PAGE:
When we look back on 2020, the nationwide protests against racism and police brutality are sure to be one of the year’s defining issues. These events have amplified a challenge that the accounting profession has been grappling with for years: diversity and inclusion.
Diversity is often seen as a threat rather than a strength, and we believe we must do better. This isn’t just an issue for law enforcement or legislators, but one that accounting firm leaders are responsible for addressing every day.
With that in mind, we recently hosted a virtual event featuring Eric Ellis, President and CEO of Integrity Development Corp., a firm that helps build diverse, inclusive and respectful organizational cultures in order to drive sustainable, improved business results.
At times like these, companies around the globe wonder whether they should weigh in. It can be complicated to find the line between virtue signaling and genuine support. What is clear is that firms cannot be silent on these issues.
Fortunately, Ellis provided seven steps to working toward sustainable inclusion.
Step 1: Decide to engage
Many organizations would rather stay silent than risk alienating clients by voicing their commitment to fighting racial injustice. However, if you don’t put out an anti-racist statement because you don’t want to alienate clients, what kind of client base is that? What does it tell other potential clients and employees about the kind of company you are?
Step 2: Listen
Few firm leaders are well-versed in racial injustice and best practices for creating more diverse and inclusive workplaces. Fortunately, you don’t have to have all of the answers. You just need to provide a safe forum for employees to express their feelings and concerns. It’s also helpful to engage external experts to facilitate these types of conversations.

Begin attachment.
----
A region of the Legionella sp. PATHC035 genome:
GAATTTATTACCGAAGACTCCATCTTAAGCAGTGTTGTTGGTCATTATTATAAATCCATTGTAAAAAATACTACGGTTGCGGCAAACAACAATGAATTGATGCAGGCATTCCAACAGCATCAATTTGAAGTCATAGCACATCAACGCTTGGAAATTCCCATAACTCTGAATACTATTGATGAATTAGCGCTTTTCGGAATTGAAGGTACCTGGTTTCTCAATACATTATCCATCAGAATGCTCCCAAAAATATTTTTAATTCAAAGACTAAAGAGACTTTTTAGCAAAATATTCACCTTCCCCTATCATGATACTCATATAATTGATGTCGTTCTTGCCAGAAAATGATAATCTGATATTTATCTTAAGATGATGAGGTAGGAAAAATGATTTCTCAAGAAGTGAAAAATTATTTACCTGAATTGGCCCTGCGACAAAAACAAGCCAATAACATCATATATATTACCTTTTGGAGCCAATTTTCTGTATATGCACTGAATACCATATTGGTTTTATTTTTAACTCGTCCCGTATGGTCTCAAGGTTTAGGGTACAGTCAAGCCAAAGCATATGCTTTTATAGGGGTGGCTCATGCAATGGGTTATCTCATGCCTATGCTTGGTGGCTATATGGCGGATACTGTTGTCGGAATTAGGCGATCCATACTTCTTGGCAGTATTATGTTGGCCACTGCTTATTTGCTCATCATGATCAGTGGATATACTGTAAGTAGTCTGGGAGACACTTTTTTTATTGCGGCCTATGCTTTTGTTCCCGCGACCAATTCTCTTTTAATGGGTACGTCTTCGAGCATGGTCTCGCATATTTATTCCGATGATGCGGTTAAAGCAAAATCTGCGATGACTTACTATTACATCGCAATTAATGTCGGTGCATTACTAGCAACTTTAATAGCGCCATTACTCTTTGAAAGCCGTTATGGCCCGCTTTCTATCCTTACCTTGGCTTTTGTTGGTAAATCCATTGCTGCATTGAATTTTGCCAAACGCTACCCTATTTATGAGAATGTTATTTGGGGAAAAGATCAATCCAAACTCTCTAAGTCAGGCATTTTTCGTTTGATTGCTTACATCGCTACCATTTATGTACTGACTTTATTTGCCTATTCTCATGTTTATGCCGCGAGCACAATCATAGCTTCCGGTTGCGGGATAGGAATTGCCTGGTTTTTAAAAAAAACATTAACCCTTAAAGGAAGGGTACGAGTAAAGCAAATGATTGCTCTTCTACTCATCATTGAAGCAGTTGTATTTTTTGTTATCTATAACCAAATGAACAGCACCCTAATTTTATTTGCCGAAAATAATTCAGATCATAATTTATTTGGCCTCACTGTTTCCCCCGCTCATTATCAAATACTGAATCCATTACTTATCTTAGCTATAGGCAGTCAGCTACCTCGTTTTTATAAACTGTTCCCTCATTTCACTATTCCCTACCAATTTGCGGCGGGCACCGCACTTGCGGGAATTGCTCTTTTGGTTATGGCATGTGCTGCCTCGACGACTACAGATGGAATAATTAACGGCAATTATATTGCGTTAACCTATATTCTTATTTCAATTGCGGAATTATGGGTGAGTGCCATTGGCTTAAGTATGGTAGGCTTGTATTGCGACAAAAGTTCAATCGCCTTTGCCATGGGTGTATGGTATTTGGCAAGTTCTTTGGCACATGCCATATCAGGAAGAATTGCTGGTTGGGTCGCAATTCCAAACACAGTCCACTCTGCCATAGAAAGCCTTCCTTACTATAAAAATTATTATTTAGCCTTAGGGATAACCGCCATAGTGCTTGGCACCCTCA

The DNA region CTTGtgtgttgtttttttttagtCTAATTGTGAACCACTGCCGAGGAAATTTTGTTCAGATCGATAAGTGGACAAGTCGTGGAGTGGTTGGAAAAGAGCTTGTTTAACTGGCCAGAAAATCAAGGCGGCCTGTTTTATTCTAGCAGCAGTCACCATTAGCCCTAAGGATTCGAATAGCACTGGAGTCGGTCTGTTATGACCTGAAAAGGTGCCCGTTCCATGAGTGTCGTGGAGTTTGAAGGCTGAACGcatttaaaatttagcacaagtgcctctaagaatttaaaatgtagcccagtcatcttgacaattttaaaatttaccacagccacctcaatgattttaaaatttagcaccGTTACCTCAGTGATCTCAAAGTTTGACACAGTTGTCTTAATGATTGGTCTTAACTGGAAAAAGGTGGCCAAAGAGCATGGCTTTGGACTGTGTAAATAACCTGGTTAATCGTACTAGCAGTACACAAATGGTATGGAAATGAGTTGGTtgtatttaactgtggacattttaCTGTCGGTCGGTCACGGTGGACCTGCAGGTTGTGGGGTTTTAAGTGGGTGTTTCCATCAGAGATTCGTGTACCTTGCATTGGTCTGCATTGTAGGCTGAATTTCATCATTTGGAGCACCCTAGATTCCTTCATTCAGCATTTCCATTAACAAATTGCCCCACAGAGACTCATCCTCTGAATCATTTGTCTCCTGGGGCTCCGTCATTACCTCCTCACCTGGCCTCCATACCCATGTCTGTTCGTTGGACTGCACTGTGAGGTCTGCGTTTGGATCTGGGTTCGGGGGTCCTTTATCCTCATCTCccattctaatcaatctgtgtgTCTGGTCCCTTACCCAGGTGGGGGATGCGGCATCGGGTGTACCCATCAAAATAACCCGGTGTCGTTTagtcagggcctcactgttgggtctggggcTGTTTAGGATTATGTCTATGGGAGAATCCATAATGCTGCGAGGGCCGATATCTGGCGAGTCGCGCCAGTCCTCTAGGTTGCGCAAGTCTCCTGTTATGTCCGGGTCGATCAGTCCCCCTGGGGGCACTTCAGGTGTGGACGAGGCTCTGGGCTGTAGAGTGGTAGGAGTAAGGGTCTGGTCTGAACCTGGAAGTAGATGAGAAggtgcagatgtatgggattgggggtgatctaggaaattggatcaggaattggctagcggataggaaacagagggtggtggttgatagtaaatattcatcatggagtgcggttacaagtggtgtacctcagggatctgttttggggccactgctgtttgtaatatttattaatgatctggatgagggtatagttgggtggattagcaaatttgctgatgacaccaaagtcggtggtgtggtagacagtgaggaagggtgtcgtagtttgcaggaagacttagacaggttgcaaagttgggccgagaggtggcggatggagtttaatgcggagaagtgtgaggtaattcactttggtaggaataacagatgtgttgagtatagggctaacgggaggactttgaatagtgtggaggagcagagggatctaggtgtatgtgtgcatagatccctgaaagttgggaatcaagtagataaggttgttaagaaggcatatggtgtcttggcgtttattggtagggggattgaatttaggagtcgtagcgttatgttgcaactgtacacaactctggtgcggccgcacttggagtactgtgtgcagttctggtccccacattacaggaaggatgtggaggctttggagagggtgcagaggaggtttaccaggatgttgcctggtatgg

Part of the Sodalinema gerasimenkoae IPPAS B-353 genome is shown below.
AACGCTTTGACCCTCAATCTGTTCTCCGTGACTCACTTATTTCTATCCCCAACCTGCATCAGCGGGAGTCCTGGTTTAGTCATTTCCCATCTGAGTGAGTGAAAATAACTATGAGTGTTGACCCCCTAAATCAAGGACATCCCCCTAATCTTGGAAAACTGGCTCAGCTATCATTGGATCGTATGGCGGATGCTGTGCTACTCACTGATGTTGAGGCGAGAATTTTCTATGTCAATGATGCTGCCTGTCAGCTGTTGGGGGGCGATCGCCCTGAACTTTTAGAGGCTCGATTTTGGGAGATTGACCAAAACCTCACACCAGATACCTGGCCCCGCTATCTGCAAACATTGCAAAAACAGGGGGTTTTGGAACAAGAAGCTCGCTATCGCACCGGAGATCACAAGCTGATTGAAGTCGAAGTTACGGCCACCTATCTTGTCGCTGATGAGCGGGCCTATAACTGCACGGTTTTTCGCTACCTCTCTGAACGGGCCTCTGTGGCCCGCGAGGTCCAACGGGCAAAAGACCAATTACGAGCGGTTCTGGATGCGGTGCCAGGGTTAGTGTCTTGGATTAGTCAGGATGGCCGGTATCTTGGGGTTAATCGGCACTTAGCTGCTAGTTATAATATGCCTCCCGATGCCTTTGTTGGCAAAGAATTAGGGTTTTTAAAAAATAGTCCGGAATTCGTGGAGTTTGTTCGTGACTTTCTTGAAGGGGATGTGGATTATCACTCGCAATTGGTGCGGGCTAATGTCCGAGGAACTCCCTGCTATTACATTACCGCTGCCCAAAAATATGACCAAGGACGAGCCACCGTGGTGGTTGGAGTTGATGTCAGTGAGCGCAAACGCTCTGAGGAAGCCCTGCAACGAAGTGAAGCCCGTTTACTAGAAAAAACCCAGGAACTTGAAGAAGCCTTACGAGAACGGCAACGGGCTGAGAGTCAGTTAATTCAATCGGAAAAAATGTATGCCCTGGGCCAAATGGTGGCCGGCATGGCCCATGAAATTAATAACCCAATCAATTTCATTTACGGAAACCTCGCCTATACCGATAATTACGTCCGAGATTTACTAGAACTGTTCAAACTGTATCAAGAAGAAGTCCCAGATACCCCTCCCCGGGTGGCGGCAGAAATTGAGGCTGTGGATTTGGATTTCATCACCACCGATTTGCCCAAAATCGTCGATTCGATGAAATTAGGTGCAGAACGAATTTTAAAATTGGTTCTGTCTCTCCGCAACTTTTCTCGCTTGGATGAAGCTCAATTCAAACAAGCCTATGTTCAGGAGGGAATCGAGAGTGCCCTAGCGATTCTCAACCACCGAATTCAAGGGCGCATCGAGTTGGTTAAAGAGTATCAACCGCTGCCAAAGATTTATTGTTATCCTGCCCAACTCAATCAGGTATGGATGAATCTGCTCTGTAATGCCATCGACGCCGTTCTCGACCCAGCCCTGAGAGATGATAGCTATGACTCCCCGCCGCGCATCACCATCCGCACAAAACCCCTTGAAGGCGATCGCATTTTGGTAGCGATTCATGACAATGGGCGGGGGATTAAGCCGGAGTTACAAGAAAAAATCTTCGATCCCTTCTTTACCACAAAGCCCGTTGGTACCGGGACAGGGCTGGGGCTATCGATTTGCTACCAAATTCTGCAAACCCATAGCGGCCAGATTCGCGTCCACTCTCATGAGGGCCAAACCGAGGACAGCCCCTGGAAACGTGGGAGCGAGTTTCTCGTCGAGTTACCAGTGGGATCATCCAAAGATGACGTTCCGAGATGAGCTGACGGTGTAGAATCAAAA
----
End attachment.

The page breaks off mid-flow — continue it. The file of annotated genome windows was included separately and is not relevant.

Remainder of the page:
The objective of these events is to help employees manage their feelings and anxiety to support their emotional health and improve workplace effectiveness.
Step 3: Destigmatize bias
Everybody is biased. There is no human living or dead who has never harbored unconscious assumptions that kept them from building authentic relationships with people of different genders, races, skin colors, socioeconomic backgrounds, education levels, or abilities.
But by identifying and owning those biases, you can control knee-jerk reactions, conquer your fears of the unknown, and overcome closed-mindedness. Then you won’t be part of the problem, but part of the solution.
Step 4: Embrace empathetic listening
Empathetic listening involves focusing on the person and engaging with what they are saying. It’s about more than simply recognizing their words – it’s about understanding the feelings and emotions behind their words.
To engage in empathetic listening, the listener paraphrases what they heard from the speaker, summarizes the content of the message shared and feelings expressed, then checks for accuracy.
For example, if an employee confides they’re having issues with a manager, you don’t jump in with what you think they’re doing wrong or offer suggestions to resolve the conflict. Instead, you would say, “Let me see if I understand what you’re saying. You feel as though you didn’t receive a positive evaluation because of race. Is that correct?”
Even if you don’t agree with what they’re saying, empathetic listening ensures they feel heard and understood.
Step 5: Strengthen (don’t pause) your inclusion efforts
Many organizations that had diversity and inclusion initiatives in the works before the COVID-19 pandemic put them on the backburner during the pandemic. Now is not the time to put these initiatives on hold. Continue to take a hard look at your culture to ensure you’re strategically working to create a fair and inclusive workplace – especially for racially diverse employees.
Step 6: Recognize your diverse constituents
People come to the workplace with various perspectives, from protest advocates who believe justice requires immediate action, to people who are loyal to the current system, and people who fall somewhere in the middle of those two points of view.
You need to support peaceful protests for civil rights and acknowledge the well-documented history of racial injustice in our country without disrespecting or blaming people with different perspectives.
Step 7: Develop strong challenging strategies
Turn this moment into a fairness, justice and equity movement. Don’t just make a statement on social media or look for one or two neat things you can do. Commit to digging into this and develop a strong challenging action plan to make a difference.
We are all unique and want to bring our authentic selves to work. When you create sustainable inclusion in your firm, you allow your people to do that and increase success across your firm.